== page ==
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AFL continues the Americanisation of Australian sport

Roar Rookie
15th January, 2014
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The Sydney Swans will not play any more home games at ANZ. (Slattery Images)
Roar Rookie
15th January, 2014
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3486 Reads

Recently I’ve read several articles here on The Roar concerning the ways Australian sport can be improved by our friends in America.

I don’t disagree with these sentiments. American sports are extremely successful for a reason.

But does this translate to a successful sporting code across the Pacific?

In this article I’m going to focus predominately on the AFL, though I believe the same notions can be discussed in relation to the NRL, A-League and the soon-to-be NRC.

The American influence on the AFL began with the introduction of the salary cap and national draft. These two components allow for a form of equalisation across the game, unlike the English Premier League.

It is also understandable that these pillars of the AFL have been adopted from the USA’s National Football League.

International players aren’t easy to come by when your country is the only place playing the sport. Undoubtedly a few eyebrows would be raised if the Giants next big acquisition came from the USAFL.

But why should we stop here? These two aspects of recruitment have been so successful, perhaps these American sports truly have great ideas to offer?

We now have free agencies and prolonged trade periods. You only have to look at the free agency coverage from the past few years to see how quickly these components are taking over.

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Gone are the days when a player would stick with their club from debut to retirement.

Chris Judd, Garry Ablett, Lance Franklin. These are the elite players of our national game but like the American fans of LeBron James and Payton Manning, we must watch in horror as our beloved heroes swap sides and take their former teams for a ride.

All the young Hawthorn supports with No.23 on their guernseys will have to reconsider wearing them to Hawks home games in 2014. The alternative is to be Tim O’Brien’s biggest supporter as he runs out on the field for the first time.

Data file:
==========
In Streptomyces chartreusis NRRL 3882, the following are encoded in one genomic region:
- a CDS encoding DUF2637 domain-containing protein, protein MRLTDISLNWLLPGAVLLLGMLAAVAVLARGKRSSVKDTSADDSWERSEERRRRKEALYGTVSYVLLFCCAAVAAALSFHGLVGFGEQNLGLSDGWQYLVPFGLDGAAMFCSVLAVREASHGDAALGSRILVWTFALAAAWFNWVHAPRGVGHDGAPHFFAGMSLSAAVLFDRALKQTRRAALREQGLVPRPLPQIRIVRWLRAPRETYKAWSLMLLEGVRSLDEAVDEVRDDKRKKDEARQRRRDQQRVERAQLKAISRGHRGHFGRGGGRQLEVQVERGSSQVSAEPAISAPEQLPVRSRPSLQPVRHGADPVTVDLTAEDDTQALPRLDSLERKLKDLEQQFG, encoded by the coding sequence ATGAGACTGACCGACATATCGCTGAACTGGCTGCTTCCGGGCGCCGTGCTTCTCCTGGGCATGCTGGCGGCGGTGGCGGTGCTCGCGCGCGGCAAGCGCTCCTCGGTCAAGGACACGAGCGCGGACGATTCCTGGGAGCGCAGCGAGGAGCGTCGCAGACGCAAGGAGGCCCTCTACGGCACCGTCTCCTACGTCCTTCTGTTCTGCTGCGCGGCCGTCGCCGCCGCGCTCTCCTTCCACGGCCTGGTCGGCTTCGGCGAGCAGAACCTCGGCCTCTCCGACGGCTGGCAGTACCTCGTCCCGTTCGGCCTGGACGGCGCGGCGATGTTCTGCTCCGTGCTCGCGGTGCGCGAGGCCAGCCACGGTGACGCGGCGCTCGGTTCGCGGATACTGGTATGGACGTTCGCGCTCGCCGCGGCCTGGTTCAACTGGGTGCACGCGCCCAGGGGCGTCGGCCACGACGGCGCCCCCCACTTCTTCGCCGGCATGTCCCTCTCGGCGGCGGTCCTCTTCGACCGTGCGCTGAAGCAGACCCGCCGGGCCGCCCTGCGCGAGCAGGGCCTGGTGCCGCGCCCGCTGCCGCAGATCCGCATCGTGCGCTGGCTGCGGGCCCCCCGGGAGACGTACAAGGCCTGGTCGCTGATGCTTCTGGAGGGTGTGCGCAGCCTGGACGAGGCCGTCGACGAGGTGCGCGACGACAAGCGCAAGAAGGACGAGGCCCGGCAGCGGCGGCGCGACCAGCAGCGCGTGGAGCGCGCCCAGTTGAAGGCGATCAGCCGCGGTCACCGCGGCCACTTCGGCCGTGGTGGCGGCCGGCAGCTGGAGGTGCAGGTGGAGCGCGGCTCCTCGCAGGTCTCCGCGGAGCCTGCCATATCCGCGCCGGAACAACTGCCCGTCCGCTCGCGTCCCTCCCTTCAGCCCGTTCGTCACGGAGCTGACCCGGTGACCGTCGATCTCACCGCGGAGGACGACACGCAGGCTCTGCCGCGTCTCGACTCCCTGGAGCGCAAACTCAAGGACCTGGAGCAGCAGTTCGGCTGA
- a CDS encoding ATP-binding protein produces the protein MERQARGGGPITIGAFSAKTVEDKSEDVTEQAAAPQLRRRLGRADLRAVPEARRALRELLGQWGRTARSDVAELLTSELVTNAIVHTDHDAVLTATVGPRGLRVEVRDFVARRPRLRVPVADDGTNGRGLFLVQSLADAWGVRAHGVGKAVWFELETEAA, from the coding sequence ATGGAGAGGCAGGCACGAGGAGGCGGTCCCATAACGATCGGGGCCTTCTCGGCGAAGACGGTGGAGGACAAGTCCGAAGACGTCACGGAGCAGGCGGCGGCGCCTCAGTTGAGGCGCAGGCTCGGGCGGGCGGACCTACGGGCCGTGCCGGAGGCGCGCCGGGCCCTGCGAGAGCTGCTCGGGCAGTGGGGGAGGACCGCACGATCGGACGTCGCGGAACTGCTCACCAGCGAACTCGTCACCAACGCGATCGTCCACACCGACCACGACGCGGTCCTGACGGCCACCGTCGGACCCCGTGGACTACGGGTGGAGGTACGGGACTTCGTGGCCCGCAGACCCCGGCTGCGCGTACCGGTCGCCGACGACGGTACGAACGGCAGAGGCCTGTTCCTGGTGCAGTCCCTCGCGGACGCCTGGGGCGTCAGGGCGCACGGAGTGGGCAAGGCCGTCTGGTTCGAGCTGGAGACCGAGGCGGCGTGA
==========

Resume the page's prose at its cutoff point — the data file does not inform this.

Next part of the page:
It’s not just the playing group where this Americanisation is taking place.

In the world of professional sport, money talks. It is the exact reason the AFL are experimenting with the 2014 draw.

How sexy does Sunday night football sound? It picks up the ears in a similar way to Monday Night Football in the states.

The AFL are calling these games a trial, but it’s hard to call six blockbuster games an experiment. The AFL are attempting to control a market that no other Australian sporting code has targeted before.

Why else would they plan an 80,000 crowd spectacle like Collingwood versus Carlton on a Sunday night? I know what I would rather watch if given the choice of a footy match and a repeat of The Big Bang Theory.

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It makes sense for these American sporting tropes to find themselves in our game. It was only last year that the AFL’s head honchos and club representatives found themselves in conversations with the Patriots’ CEO, and the heads of the NFL and NBA.

While the NRL flounders at drawing in new crowds, the AFL is openhandedly embracing it. But it’s not from a love of the game. It’s from a love of the almighty dollar.

You have to wonder what is next. A new expansion team in our continental neighbour? A beloved team leader having success with another club? Player names on the back of jerseys?

Collingwood recruiting more members than the MCG can fit? If it happens in America, why won’t it be successful here?

So strap yourselves in. On the field, the AFL won’t be the same as American football.

Behind the scenes, however, we are welcoming the NFL MK II to Australian shores with an open heart.